# How to Calculate Reynold’s Number The Reynolds number of a fluid is a dimensionless constant which allows you to determine whether the flow of a fluid is laminar or turbulent. It represents the ratio of inertial forces to viscous forces in the fluid. $R_e = \frac{inertial forces}{viscous forces}$

The equation is: $R_e = \frac{D_ev}{\upsilon}$

Where:
De = Hydraulic Diameter (ft or m)
v = velocity of the fluid (ft/s or m/s)
υ = kinematic viscosity of the fluid (ft2/s or m2/s)

The Reynolds number allows one to determine whether the flow is laminar, turbulent, or within the transition zone between the two.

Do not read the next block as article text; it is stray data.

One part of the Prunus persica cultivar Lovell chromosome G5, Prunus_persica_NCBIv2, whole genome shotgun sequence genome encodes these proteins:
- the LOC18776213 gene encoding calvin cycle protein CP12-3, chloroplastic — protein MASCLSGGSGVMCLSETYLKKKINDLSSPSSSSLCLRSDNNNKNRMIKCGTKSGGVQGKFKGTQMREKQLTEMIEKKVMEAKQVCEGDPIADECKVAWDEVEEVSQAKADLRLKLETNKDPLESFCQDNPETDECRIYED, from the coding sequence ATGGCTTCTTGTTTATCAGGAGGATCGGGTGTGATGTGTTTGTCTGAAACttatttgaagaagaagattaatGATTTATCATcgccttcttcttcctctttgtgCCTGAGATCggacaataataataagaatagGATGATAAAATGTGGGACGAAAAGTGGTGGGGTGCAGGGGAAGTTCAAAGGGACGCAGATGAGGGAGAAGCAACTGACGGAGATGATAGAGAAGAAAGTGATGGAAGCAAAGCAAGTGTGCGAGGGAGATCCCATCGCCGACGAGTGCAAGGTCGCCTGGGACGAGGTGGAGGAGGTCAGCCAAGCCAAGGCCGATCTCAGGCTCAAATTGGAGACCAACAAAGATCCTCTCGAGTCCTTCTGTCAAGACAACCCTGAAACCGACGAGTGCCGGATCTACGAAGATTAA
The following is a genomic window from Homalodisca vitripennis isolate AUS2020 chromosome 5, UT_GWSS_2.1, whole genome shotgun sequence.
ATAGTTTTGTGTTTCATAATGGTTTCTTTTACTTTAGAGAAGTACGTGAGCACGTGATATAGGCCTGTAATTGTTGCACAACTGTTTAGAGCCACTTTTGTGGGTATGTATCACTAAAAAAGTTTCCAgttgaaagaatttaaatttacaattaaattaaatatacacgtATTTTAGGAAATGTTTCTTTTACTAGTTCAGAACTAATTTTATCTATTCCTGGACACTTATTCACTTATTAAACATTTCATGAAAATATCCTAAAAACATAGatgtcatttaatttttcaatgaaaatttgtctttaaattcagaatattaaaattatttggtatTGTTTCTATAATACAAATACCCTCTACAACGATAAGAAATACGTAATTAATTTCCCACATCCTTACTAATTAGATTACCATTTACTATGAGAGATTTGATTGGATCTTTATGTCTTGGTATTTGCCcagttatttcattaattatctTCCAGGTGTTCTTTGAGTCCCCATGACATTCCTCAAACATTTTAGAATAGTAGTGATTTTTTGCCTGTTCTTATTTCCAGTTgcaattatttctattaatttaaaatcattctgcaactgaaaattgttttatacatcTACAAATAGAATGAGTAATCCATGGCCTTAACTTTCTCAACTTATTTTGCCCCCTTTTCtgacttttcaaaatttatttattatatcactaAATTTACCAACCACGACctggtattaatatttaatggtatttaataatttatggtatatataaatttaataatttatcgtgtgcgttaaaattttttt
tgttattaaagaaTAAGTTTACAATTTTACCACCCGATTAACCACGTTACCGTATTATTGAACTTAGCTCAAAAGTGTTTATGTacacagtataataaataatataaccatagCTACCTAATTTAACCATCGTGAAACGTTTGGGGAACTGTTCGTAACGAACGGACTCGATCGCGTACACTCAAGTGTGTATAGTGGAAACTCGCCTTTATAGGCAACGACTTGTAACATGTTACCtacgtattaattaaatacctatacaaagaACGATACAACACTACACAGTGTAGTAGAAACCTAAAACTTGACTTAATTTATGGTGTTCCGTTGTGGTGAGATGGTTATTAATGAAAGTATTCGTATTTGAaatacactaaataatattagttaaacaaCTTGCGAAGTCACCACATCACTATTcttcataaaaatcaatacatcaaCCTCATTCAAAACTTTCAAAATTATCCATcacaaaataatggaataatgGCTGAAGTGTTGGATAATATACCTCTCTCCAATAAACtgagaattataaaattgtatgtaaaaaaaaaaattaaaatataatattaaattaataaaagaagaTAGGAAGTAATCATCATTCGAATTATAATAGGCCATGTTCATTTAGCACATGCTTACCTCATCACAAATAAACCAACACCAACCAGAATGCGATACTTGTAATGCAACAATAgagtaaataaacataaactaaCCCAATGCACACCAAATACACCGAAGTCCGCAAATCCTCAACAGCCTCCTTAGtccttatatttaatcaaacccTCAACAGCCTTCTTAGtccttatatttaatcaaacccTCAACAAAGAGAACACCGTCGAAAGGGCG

• Laminar: Less than 2100
• Transition: 2100 to 4000
• Turbulent: Greater than 4000

Laminar flow is flow in a straight line, i.e. If all of the particles are moving parallel, it is perfectly laminar.

## If the absolute viscosity is known

If you know the absolute, instead of the kinematic, viscosity of the fluid, you can revise the Reynolds equation to accomodate: $R_e = \frac{D_ev\rho}{\upsilon \mu}$

This is a simple conversion from the kinematic viscosity equation: $\upsilon = \frac{\mu}{\rho}$

## If the mass flow rate is known

Sometimes you might know the mass flow rate per unit area, G = ρv. In this case, the Reynolds number equation can also be modified to accomodate: $R_e = \frac{D_eG}{\mu}$

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